Lessons from a Southern Mother

Manners Always Trumps Etiquette

From the time I was but a small girl, my mother would repeatedly remind me and my sisters of what a lady does and does not do.  

Ladies do not use their dresses as a dinner napkin. 
 Ladies always comb their hair before coming to the breakfast table. 
 Ladies do not have dirty fingernails. 
 Ladies sit with their knees together and ankles crossed.  

 Good manners was synonymous with being a lady and  how horrible it would have been to not be considered a lady.  While the world seems to no longer hold being lady-like in as high  regard as it once did, I believe there is still great value in those early lessons.

Etiquette or Manners?

Etiquette is a French word meaning "a ticket or a note", but what does a ticket have to do with good manners and being a lady?  Well, first, let's look at the difference between etiquette and manners.

 Several hundred years ago, should you be invited to a fancy party, your invitation would have included a small card with a list of the do's and don'ts.  This etiquette (card) insured that you knew what was proper and that you would not embarrass yourself or your host.  
I have always seen etiquette as the list of rules  and manners as the list of rules, with an asterisk.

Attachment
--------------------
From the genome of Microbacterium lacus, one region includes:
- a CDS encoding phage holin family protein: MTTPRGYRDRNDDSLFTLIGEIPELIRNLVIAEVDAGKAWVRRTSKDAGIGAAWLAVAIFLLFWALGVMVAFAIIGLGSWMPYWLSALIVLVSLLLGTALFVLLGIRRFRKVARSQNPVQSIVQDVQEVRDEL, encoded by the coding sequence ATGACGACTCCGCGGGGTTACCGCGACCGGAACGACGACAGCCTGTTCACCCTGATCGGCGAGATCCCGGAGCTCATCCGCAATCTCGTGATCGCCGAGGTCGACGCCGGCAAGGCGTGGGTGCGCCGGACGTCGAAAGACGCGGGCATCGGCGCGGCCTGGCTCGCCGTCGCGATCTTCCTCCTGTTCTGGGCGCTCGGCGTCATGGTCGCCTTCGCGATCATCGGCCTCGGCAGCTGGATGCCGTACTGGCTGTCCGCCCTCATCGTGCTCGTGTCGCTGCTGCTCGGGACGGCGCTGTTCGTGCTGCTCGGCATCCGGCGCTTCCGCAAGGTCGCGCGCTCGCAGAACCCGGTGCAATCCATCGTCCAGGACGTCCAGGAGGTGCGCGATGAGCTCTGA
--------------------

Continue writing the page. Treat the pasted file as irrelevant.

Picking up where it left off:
Etiquette says..."Use the correct fork with dinner."
Manners says... "If your dining with someone and they use the 'wrong' fork, continue eating...
*do not draw attention to their mistake."

Making others feel at ease is the essence of good manners, yesterday and today.

All too often, people assume that good manners are a way to feel superior about oneself, but they are dearly wrong.  Good manners, at heart, are full of love and kindness.  They are the giving of self to ensure that another is not hurt or embarrassed.  Good manners are the smile and gentle hand that waves away the need for worry, when red wine is spilled upon your grandmothers tablecloth.  They are the distraction created to cover the embarrassment of another.  Good manners are a giving, a giving that time and fashion will never make appear dated.

There are few words more welcomed than please and thank you.

My husband travels a great deal for business and, when I have the pleasure of joining him, I am always disturbed by the rudeness of hotel guests.  Rarely do I hear a please or a thank you given upon a request or fulfillment of a special request.  I shudder to think of how many times I've overheard someone say, "Well, it's their job."  Yes, it is their job, but everyone deserves to be asked nicely and thanked for doing their job well.  Of course, we all have encountered less than helpful or polite people on the job, but I always try to be extra polite to them...after all, I do not know what the earlier part of their day entailed and  perhaps my kindness will give them the courage to face the rest of the day.

Good manners are contagious...
hopefully yours will be pleasantly catching.

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"Kindness is in our power, even when fondness is not." ~ Mark Twain